Novel System for High-Yield Production of Proteins and Protein Domains

Invention Summary:

The synthesis of recombinant proteins using prokaryotic expression systems has been instrumental in producing valuable reagents for biomedical research and commercial products. However, the majority of in vivo expression systems have inherent limitations in most applications – including low yields, poor quality of the expressed proteins and the inability of common expression vectors such as E.coli to translate “rare codons” from other organisms. Rutgers scientists have recently devised a novel expression system to produce mRNA transcripts without the detrimental stem-loop structure near the translation initiation site and optimal codon usage. This technology enables both the design and customization of the desired expression vector within the host cells using a technique called “Transcript-Optimized Expression Enhancement Technology (TOEET)”. In this expression platform, DNA sequences are customized to produce mRNA transcripts with minimal secondary structure in the nucleotide region around the Ribosomal Binding Site (RBS), along with the maximal codon usage near the N-terminal region.  This leads to enhanced translation initiation and protein expression capacities. Further, the sequences can be engineered to yield polypeptides featuring enhanced solubility and purification capacities.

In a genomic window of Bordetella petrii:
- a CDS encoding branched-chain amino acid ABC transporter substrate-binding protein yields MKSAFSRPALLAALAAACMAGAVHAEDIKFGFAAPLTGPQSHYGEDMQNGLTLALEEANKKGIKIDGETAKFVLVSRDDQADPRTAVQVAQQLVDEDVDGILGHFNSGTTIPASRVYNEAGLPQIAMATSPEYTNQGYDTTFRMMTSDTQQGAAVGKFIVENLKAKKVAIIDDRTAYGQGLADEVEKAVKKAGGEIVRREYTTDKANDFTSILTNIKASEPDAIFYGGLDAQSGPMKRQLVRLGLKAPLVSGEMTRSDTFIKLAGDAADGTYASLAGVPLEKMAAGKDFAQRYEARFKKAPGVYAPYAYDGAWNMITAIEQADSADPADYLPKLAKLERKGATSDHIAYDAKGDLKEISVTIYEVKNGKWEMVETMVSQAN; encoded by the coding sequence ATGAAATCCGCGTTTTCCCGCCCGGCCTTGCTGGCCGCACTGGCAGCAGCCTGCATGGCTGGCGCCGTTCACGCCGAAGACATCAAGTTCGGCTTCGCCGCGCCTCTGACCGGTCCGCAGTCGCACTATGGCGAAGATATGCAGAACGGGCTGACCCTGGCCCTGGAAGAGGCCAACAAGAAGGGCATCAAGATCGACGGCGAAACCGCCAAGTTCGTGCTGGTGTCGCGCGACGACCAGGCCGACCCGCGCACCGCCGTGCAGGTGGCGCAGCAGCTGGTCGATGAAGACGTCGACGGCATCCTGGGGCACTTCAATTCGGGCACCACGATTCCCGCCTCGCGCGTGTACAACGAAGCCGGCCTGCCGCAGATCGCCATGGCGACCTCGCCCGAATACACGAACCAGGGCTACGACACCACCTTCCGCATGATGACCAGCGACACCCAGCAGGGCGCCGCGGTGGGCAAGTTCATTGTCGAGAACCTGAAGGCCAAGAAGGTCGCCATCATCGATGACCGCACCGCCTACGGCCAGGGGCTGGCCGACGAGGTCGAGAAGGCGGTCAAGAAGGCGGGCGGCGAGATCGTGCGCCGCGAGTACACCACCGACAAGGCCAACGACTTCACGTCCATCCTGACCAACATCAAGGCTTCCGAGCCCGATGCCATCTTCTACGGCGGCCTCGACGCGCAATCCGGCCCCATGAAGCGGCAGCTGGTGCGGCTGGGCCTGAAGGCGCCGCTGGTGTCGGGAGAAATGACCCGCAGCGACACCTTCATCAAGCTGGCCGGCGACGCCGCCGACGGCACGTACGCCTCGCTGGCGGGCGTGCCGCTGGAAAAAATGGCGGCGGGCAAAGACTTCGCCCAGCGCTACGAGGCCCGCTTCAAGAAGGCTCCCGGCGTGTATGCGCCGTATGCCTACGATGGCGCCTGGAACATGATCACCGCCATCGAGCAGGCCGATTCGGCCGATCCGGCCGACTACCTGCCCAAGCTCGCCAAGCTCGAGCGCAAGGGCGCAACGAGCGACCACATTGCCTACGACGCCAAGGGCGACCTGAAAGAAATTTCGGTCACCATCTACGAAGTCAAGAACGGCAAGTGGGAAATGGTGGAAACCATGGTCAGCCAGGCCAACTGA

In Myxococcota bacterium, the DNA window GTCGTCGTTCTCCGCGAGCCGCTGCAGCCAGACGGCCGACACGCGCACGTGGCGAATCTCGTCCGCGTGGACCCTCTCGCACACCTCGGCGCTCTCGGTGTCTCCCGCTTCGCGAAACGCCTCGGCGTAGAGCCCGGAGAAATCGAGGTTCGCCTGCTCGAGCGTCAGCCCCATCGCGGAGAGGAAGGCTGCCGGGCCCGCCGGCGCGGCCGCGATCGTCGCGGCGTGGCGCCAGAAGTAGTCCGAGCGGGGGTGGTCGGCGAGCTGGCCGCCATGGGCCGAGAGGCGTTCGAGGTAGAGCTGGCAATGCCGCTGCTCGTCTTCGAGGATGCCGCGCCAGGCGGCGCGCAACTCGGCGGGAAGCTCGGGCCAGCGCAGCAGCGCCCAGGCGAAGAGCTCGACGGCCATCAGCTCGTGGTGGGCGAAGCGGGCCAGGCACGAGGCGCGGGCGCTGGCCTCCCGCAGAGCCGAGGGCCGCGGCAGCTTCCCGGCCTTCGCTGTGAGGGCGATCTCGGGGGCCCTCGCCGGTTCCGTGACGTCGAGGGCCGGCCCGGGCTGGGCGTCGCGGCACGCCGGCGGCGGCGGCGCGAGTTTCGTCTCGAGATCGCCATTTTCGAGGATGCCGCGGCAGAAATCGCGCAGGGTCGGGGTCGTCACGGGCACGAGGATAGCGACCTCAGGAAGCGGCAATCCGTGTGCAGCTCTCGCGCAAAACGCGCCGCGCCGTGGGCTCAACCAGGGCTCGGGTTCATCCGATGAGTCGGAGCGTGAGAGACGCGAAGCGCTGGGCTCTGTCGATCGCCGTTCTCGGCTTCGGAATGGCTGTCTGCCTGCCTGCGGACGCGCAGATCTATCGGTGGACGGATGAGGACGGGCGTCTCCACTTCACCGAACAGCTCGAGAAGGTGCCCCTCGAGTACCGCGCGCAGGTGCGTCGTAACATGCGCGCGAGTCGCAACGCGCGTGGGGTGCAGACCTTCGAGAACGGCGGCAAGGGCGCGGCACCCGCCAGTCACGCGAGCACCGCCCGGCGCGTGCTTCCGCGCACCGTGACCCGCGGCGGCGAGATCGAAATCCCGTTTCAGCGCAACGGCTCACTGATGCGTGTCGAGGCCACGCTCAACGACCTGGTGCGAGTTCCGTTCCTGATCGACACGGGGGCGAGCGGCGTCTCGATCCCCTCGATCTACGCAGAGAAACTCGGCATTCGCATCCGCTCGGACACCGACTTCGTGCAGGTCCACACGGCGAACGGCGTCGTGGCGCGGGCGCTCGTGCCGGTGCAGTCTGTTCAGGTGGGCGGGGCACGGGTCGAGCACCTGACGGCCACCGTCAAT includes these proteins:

This technology addresses several limitations in the production of extremely valuable recombinant proteins and better enables biotechnologists to design more effective processes for producing proteins at industrial scales. In summary, this technology is a comprehensive protein expression system which delivers superior-quality and high quantity of recombinant proteins from the genes of interest, which can be used for several biomedical research and therapeutic applications.

Market Applications:

Recombinant Protein Expression for biomedical research and therapeutic applications


TOEET technology eliminates the need for optimizing target gene sequence, thereby avoiding gene-specific synthesis or modification. This technology will enable synthesis of large amounts of proteins without the need for the high cost total gene synthesis.

Intellectual Property & Development Status:

Patent pending. Available for non-exclusive licensing and/or research collaboration.

Patent Information:
For Information, Contact:
Fred Banti
Associate Director, Life Sciences
Rutgers University
Drug Discovery/Screening